/dev 'not updated'
conathan at conet.dyndns.org
conathan at conet.dyndns.org
Fri Mar 21 21:02:37 PST 2003
> --- Tushar Teredesai <tushar at linuxfromscratch.org>
>> There is no official Makedev script AFAIK. Also,
>> AFAIK the list of
>> devices is frozen and no more can be added.
>> Check out the devices.txt that is included with the
>> kernel. A google
>> search for makedev will give tons of scripts.
>> There is a Makedev script included with LFS, if you
>> find that any of the
>> devices are missing, you may submit patches to be
>> included in the next
> I am using Makedev-1.7 script , is it enough for any
> kernel, Also is there any one command in Makedev to
> install all the devices ( not generic ) or group names
> . Can you please give those group names ( i cant find
> it anywhere )
> Another thing is that I have All USB modules compiled
> as built-in in my kernel, but i dont see any
> /dev/usbmouse created or any /dev/usb... file .
> I also neither find any options "inside" the Makedev
> script to create usb devices ?
I think you have to use the mknod command, as well as the data within
devices.txt [I never actually looked in devices.txt, so just a guess
there, but someone mentioned that].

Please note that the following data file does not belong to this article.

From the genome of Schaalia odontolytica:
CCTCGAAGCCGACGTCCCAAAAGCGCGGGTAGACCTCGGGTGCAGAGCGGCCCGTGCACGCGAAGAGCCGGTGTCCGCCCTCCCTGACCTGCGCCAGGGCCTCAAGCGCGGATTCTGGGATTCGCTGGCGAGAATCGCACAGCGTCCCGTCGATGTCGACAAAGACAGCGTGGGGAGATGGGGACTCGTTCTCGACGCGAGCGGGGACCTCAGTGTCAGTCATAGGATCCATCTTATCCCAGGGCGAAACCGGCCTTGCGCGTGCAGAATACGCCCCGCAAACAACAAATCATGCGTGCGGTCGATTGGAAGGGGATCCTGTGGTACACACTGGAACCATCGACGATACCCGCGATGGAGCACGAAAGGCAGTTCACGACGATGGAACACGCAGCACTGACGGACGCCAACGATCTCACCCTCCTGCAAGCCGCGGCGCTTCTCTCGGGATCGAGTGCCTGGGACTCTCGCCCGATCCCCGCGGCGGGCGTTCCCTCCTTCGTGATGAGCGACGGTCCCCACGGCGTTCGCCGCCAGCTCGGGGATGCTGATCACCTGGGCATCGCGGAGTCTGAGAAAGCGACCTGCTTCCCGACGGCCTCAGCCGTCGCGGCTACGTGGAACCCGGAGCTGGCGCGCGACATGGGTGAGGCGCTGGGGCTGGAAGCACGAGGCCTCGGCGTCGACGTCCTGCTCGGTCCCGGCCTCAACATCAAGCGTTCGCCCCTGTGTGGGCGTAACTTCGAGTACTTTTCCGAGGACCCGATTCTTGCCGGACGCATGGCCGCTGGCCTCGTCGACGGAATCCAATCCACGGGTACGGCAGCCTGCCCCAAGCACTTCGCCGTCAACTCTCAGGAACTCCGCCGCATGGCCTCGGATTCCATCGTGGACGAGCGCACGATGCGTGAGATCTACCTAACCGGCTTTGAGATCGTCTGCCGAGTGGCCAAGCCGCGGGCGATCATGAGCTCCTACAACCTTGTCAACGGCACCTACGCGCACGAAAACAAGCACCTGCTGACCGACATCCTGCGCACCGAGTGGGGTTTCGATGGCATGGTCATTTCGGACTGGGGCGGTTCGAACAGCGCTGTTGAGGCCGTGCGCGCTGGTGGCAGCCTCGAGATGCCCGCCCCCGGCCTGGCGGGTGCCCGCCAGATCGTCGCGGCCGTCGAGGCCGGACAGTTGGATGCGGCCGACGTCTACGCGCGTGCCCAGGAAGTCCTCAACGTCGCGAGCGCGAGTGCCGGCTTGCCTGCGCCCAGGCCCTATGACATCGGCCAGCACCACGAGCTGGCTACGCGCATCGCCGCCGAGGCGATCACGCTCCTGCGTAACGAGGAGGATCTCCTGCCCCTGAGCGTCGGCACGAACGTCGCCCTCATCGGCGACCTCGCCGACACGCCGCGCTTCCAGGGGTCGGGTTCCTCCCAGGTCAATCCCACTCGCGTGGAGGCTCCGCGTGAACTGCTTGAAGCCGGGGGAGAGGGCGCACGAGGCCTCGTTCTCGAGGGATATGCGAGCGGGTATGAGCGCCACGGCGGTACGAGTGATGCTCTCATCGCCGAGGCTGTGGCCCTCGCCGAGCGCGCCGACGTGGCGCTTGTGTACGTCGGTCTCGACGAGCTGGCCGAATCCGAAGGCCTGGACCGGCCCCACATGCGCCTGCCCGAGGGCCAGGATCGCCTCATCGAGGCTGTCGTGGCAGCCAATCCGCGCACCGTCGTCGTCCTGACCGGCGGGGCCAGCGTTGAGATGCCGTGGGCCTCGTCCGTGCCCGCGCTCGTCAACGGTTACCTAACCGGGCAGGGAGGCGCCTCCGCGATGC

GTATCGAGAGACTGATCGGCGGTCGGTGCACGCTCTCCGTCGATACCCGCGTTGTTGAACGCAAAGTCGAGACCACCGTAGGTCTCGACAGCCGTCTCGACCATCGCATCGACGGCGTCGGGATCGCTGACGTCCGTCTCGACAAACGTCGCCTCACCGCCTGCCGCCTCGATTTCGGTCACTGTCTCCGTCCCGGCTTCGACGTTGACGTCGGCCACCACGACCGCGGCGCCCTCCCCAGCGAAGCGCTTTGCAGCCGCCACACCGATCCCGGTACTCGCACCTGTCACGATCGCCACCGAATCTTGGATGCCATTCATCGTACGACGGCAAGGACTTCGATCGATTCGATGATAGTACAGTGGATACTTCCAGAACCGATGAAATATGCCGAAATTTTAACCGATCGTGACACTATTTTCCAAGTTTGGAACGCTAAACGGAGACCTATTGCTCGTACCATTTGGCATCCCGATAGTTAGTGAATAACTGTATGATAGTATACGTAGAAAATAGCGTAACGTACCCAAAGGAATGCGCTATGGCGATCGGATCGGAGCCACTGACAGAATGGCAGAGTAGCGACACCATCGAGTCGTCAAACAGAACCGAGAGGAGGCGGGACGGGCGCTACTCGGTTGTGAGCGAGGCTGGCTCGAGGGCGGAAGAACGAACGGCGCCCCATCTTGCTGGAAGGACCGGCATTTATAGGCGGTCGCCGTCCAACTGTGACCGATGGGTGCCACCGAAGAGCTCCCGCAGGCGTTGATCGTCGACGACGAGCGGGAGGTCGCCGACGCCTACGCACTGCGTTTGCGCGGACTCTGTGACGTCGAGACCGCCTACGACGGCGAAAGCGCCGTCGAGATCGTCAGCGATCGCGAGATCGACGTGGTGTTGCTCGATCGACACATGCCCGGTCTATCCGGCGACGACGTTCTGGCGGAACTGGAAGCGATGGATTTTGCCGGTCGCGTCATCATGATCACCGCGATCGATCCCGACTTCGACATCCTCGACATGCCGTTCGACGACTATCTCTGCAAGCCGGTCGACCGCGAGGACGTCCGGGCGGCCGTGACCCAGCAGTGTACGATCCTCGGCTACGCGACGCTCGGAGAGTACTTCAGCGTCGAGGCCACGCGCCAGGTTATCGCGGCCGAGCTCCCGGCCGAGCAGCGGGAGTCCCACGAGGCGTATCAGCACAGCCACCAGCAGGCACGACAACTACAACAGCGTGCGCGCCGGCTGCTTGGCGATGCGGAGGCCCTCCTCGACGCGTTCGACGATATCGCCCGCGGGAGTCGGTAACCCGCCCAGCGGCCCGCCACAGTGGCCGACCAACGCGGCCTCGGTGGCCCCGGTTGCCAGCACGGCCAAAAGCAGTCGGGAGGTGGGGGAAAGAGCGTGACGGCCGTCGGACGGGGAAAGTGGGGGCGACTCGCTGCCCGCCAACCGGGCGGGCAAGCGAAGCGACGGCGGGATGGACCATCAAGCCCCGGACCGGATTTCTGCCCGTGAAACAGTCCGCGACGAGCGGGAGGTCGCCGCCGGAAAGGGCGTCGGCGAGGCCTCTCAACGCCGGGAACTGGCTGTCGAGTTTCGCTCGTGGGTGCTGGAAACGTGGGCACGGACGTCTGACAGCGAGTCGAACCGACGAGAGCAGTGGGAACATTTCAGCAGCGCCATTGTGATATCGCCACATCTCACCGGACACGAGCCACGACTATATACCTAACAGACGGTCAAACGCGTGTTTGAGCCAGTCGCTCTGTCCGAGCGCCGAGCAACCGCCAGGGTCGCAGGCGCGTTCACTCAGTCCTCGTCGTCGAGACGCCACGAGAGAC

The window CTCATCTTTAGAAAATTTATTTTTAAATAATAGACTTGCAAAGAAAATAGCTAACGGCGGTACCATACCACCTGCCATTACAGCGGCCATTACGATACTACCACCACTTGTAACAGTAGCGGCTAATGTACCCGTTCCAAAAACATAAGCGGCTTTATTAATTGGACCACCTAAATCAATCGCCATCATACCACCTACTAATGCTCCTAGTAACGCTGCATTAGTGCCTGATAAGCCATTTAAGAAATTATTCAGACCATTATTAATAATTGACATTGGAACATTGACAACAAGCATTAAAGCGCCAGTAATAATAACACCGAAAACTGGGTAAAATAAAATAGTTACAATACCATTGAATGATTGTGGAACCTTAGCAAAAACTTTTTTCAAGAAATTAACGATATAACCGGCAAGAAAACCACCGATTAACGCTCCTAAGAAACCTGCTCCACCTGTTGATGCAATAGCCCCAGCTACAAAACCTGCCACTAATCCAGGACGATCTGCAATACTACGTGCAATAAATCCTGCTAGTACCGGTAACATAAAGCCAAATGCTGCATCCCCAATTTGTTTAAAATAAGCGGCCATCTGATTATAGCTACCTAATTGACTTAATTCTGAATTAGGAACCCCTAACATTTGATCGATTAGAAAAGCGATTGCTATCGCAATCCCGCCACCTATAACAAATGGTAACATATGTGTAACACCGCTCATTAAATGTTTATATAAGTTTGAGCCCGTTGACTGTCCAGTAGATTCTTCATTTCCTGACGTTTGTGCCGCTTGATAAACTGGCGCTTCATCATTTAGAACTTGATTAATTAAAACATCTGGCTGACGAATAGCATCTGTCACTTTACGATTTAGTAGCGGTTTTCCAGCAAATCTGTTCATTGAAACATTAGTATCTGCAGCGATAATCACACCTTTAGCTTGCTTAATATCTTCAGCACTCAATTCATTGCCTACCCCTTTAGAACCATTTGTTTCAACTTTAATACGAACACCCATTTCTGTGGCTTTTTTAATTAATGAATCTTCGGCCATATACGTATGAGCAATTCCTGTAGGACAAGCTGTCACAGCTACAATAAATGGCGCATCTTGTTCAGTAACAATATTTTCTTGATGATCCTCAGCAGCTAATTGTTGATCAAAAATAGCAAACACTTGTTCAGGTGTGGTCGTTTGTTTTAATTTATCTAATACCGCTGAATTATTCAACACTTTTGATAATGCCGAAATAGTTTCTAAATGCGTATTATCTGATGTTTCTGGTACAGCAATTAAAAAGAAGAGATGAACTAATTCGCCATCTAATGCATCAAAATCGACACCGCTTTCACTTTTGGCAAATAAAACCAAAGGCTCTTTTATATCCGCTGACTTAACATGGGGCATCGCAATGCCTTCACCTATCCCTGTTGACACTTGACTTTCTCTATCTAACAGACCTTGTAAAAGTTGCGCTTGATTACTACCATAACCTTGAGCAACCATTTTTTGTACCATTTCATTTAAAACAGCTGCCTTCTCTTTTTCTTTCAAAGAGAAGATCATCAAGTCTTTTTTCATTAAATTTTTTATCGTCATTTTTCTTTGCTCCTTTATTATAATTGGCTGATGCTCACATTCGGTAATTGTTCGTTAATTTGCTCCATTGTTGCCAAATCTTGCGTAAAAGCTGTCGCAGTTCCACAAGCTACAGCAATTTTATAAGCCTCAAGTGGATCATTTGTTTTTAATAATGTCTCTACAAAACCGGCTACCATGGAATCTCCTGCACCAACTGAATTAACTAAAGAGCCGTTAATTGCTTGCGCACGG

compiling the kernel has nothing to do with adding/removing /dev entries,
unless you wish to try the devfs stuff.
AFAIK, I believe that the kernel version should not matter with the device
file entries. As an example, if I wanted to create a mouse driver for
XFree 4.3 (This is the PS/2 port), I would mknod 10 2 /dev/psaux, or mknod
10 2 /dev/mouse .
if I reall wanted to, I could
mknod 10 2 /mymouse, and tell XFree it is there.
Therefore, identification is based on those 2 numbers [major and minor I
believe], there is a large table at Documentation/devices.txt, under the
linux-2.4.20 directory. [it also gives the filename it suggests you use,
but that is only a guideline]. (I do recommend you follow that, as some
programs assume a device file is at that given spot, [the rest of them
have mentioned this, as it applies to DevFS])
You could even copy them to a entirely seperate linux system, and I
believe they would work exactly the same.
out of devices.txt,
180 char USB devices
0 = /dev/usb/lp0 First USB printer
15 = /dev/usb/lp15 16th USB printer
16 = /dev/usb/mouse0 First USB mouse
31 = /dev/usb/mouse15 16th USB mouse
32 = /dev/usb/ez0 First USB firmware loader
47 = /dev/usb/ez15 16th USB firmware loader
48 = /dev/usb/scanner0 First USB scanner
63 = /dev/usb/scanner15 16th USB scanner
64 = /dev/usb/rio500 Diamond Rio 500
Therefore, mknod 180 16 /dev/usb/mouse0 would be a link to your first USB
mouse, [or you could set it as /dev/mouse if you liked, just make sure
every program that uses the mouse know's that].
Note: This mouse uses different # from the other mouse above, as this one
is USB, and the last one was PS/2
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